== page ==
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In recent trends I've seen people animating CSS sprites using JavaScript instead of using animated GIFs?

Ex:

Is that all just to show or experiment with technology or are there any benefits out of it. I m interested in knowing the benefits, if there. The reason I m asking is that I couldn't figure out as in both cases we need to generate the intermediate frames (mostly using tweening technique).

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Here's a good breakdown of how Apple did it on the iPhone 5 page - docs.google.com/document/… –  Nick Josevski Oct 16 '12 at 23:46

1 Answer 1

up vote 19 down vote accepted
  • Control

    You have no control over animated GIFs. You can't start them, you can't stop them. They just animate as soon as they load.

    With sprites, you can control the animation. You can start, stop and react to browser events, pan through the animation. For example, Google Doodles usually activate when you click on them.

    A nifty GIF control system can be found in the 9gag website. Gifs are technically images which can be loaded dynamically listened for a load event. You can start them by appending them to the DOM, and stop them by removing them and swapping them with a pre-generated "first-frame view". But that's as far as GIFs go - and you're now using JS instead of pure GIFs.

  • Independent Instances

    When you load multiple instances of the same GIF, all these instances use the same image across the page and move at the same time. If you have a row of dancing unicorns GIFs, they'd be dancing at the same time. Synchronized dancing!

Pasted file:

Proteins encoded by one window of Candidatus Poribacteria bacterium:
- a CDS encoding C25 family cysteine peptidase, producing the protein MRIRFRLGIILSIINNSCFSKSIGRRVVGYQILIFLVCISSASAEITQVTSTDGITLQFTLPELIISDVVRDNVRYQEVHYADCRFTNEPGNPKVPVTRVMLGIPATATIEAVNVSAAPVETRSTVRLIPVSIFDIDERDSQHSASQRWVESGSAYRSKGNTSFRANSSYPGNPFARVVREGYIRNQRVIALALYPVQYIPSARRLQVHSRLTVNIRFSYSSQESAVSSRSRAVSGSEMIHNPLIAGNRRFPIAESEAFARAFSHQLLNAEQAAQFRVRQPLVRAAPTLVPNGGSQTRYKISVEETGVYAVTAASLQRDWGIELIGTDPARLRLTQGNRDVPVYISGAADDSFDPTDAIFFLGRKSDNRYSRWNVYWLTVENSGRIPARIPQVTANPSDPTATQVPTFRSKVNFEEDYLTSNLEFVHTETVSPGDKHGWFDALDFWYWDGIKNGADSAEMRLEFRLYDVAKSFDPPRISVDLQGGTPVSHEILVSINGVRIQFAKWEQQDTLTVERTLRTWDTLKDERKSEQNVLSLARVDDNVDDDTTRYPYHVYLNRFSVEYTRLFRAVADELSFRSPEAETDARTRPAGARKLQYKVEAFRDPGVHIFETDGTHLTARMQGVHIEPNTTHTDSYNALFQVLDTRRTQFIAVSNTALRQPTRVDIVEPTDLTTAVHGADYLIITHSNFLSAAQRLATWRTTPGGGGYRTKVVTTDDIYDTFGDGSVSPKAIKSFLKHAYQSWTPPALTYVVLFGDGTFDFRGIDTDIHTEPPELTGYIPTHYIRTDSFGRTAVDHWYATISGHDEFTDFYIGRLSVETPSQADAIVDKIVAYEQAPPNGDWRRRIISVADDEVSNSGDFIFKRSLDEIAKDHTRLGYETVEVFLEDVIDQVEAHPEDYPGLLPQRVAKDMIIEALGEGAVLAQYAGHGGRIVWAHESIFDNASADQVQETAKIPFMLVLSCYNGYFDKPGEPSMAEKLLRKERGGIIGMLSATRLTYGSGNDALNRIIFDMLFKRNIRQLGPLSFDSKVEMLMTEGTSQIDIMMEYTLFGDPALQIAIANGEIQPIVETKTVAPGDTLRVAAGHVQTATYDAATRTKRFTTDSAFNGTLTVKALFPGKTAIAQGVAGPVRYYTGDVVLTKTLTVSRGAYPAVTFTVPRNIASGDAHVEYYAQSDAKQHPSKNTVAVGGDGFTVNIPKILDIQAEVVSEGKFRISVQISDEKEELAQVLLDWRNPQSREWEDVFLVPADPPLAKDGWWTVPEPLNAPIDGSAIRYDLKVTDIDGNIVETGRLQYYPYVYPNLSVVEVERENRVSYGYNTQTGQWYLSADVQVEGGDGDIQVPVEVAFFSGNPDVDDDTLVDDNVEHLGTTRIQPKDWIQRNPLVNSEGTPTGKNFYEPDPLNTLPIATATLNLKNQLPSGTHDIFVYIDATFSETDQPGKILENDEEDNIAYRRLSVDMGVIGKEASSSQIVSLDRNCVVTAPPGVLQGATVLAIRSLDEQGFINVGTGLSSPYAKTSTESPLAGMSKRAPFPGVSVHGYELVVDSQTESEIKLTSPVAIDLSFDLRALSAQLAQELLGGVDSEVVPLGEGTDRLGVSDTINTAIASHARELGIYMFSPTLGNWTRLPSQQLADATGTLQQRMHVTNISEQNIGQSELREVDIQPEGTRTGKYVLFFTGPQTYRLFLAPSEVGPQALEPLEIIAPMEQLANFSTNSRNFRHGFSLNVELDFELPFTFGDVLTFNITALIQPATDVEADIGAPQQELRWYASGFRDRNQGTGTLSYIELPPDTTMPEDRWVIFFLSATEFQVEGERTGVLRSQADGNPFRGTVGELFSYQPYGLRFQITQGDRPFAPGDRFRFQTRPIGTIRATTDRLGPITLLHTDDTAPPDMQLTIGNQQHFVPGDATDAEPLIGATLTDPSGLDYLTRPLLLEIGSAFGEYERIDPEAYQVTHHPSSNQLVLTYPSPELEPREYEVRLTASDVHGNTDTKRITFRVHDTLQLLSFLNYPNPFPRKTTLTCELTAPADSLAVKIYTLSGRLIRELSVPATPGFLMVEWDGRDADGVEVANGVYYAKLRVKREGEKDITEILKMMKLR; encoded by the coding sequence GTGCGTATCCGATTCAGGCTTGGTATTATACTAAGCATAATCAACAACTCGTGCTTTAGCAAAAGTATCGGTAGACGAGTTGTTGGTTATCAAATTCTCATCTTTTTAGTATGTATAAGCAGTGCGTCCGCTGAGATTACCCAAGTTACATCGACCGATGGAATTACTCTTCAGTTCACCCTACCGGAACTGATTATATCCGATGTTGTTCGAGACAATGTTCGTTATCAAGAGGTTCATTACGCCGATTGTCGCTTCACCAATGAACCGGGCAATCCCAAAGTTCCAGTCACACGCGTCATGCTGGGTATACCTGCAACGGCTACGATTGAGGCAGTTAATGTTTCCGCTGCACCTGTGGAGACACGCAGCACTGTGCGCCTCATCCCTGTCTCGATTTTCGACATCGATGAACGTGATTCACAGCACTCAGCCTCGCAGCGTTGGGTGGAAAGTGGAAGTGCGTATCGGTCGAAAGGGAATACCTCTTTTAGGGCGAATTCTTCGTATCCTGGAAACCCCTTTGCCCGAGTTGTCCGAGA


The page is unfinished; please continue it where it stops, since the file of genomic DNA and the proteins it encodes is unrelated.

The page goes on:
But with sprites, even if you are using the same images, the animation relies on the underlying script. So if one sprite is animated by one script and another by another script, both animations can run independently, and differently from one another.

    This saves you from creating another GIF and it's easy to modify since you are only changing the script.

  • Ensuring smooth animation

    Animated GIFs just animate while loading, and when the internet is slow, the animations freeze up until more of the image gets loaded.

    In contrast, the advantage of sprites is you can pre-load them, ensure all images load beforehand. This makes sure that the resources used for that animation are already loaded prior to animation to make sure it animates as smooth as possible.

    However, GIFs are still images. You can dynamically load them off the DOM and listen for a load event before you append them to the DOM.

  • Partial rendering

    With PNG sprites, you can do "partials" in the animation, breaking an animation scene to parts. For example, when a character stands still, but the arms are waving. You don't need to animate the entire character, or the entire scene. You can place an element depicting the sprite of the character's body in a "freeze" state while the arms are a different element that is animating. This conserves space and size of the sprite sheet. A good example for this was the 2012 Mother's Day Doodle by Google.

    In contrast, most of the time, every frame in a GIF animation is whole image, and animates whether or not anything in it moves. The more frames, the bigger the size of the GIF.

  • GIFs just don't scale

    GIFs were meant for icons. The ratio of file size to image size don't scale up that well in GIFs as compared with PNG and JPG.

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What you said about every frame in a GIF being an image isn't 100% true. The GIF format allows for partial frame updates, using the various background-clearing options. –  John Gietzen Oct 17 '12 at 0:37
    
But most GIFs work like that, making them undesirable in the context of the OP's question. But I'll note that in my answer :) –  Joseph the Dreamer Oct 17 '12 at 8:46

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